3 eggs, beaten
1 Tbsp butter
Salt, to taste
1/4 green mango
1 green chilli, deseeded
A teaspoon of garlic and ginger paste
A pinch of turmeric and chilli powderChop all the vegetables and them, along with the spices and seasoning, to the beaten egg. Heat the butter in the frying pan or tava and add the egg mixture. When one side is golden, flip it over. When both sides are cooked, toss into a plate and serve hot with pao.
Bhaji par eeda is a dish that is perfect for the tiffin box. Many people make it with spinach, but we prefer methi (fenugreek). You can substitute the methi with any non-leafy vegetable also, including brinjal, okra, gourd, green peas etc.
1/2 tbsp ghee
Salt, to taste
1 bunch methi, chopped
2 onions, julienned
1 tsp ginger garlic paste
A pinch of turmeric and chilli powder
1 green chilli, slit, deseeded and chopped.
Soak the methi in some salt water to draw out the bitterness and leave for twenty minutes or more. In the meantime, heat the ghee in a saucepan and add onions, cooking until they turn a pale brown colour. Throw in everything but the eggs and the methi, stirring and cooking on low heat for five minutes. Then add the methi (having first squeezed the bitter juice out) evenly in the pan, cooking for a minute or so. Make nests in the mixture and break the eggs over them. Season with salt and cover, cooking on low heat until eggs are set.
Wafer par eeda is excellent comfort food and absurdly simple to make. The wafers are usually bought from Camy, but you can use any that are fresh, salted and finely cut. This recipe comes via our friend and neighbour, Katy auntie, who often turns it into a quick lunch for one. You can substitute wafers with sali (finely-julienned, crisply-fried potato) or boiled potatoes.
1/3 cup coriander, chopped, to taste
1/2 green chilli, slit, deseeded and chopped.
Quickly dip the wafers into boiling water to draw out the oil. (You can avoid the first steam altogether, in which case the wafers will stay crisper). Put them into a saucepan and sprinkle a little water on top, to stop the wafers from sticking to the pan. No need for oil here, obviously. Add the coriander and chilli, break an egg on top of the mixture and cover. Cook on low heat until eggs are done.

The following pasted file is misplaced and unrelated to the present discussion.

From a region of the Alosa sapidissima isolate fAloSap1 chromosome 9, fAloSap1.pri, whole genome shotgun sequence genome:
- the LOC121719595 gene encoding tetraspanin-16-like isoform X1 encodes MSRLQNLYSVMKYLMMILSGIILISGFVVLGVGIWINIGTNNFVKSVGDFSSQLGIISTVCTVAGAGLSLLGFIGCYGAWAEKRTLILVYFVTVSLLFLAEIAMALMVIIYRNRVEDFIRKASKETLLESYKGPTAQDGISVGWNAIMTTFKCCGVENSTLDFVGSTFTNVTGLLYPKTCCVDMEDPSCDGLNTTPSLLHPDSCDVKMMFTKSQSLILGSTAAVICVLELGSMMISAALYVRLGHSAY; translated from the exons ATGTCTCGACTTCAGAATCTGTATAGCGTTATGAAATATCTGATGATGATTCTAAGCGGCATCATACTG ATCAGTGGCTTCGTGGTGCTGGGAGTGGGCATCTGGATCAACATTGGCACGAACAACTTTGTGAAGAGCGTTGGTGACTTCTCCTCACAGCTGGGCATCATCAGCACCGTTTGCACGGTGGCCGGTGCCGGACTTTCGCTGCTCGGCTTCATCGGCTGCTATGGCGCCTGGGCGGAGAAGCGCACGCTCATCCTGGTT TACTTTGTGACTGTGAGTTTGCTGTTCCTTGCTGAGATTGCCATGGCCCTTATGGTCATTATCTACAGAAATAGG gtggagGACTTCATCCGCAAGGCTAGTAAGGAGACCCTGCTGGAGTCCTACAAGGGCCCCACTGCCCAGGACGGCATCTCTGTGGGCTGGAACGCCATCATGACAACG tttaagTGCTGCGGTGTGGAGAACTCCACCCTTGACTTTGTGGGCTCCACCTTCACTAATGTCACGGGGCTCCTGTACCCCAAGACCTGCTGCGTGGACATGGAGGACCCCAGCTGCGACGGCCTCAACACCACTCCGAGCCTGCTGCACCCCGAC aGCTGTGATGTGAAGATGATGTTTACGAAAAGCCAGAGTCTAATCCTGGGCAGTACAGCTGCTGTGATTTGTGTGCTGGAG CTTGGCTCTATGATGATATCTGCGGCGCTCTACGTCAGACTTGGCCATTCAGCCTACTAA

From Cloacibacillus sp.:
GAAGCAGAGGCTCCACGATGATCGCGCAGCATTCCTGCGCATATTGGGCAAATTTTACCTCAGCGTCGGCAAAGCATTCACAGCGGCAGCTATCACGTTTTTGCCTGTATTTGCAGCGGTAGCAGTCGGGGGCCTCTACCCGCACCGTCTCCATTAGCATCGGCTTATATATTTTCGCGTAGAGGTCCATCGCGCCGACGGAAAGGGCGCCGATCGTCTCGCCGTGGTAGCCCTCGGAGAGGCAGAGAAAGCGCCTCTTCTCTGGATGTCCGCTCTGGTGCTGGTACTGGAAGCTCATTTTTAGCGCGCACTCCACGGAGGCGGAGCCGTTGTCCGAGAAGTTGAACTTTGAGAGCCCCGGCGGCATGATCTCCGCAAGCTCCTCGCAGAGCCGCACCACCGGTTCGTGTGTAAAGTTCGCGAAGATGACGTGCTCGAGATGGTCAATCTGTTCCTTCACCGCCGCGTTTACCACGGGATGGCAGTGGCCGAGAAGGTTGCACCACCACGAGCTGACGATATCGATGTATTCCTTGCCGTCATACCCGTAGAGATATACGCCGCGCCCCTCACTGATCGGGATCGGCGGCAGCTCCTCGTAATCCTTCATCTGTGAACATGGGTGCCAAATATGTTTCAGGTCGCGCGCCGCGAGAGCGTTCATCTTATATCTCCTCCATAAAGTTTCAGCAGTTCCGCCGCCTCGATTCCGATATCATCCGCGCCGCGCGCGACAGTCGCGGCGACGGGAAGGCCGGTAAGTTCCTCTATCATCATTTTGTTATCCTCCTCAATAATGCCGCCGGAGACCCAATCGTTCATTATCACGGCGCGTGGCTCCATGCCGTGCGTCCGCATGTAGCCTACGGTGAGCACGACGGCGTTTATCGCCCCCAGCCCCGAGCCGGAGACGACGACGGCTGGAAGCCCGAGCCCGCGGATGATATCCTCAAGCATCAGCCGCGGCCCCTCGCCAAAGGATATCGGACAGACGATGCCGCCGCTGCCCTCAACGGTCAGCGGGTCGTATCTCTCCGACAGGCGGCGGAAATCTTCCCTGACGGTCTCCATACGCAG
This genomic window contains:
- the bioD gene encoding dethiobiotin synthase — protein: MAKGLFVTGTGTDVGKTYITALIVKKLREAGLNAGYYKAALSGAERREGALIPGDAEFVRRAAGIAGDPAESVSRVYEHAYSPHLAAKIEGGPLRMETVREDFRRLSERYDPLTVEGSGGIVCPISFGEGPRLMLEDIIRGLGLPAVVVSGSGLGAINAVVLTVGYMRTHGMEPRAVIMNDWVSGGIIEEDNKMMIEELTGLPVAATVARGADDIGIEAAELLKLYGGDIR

Egg Chou Chou is a recipe that my mum found in an old cookbook called Swadisht Vividh Vaniyo by Shirin Kalapesi. It isn’t a wild favourite of the family but I’ve included it here for the sheer exuberance of its name.
2 boiled eggs, yolks and whites separated
Salt, to taste
Oil, to sauté
1 small potato, peeled, diced
1 onion, diced
1/4 cup coriander, chopped
1 green chilli, chopped
A pinch of turmeric
Worcestershire sauce, to taste (if you wish, you may substitute this with a chutney or sauce of your choice)
Finely chop the egg whites. Lightly fry the potato dices in a saucepan. Remove the potatoes, and add the onions and fry, together with all the chopped ingredients. Stir on low heat. Blend in the sauce and simmer for three or four minutes. Divide it into two and plate each section separately, with the yolks served atop the mixture.
Only a true egg lover will appreciate this recipe. Picnic eggs is a strange combination of devilled and Scotch eggs. You can also look at this as a sort of eeda par eedu (egg on egg), since boiled eggs are then fried in an egg batter. You can replace the ham with any meat of your choice.
250g (pre-cooked) ham slices, finely chopped
30g cheese, grated
10 boiled eggs, peeled and cut lengthwise into half
2 raw eggs, beaten until fluffy, for frying
7 green chillies, chopped
2 onions, finely chopped and fried into a baghar
Handful of semolina Hot oil, for deep frying Salt, to taste
Separate the egg whites and yolks in the boiled eggs. Mash the boiled egg yolks. Mix the ham and onions together and add in the chilli, cheese and egg yolks. Season. Mix it until it becomes malleable. Roll into balls and stuff it into the boiled egg whites. Join the two halves of the egg together. Dip this into the beaten egg and then into the semolina, then deep fry.
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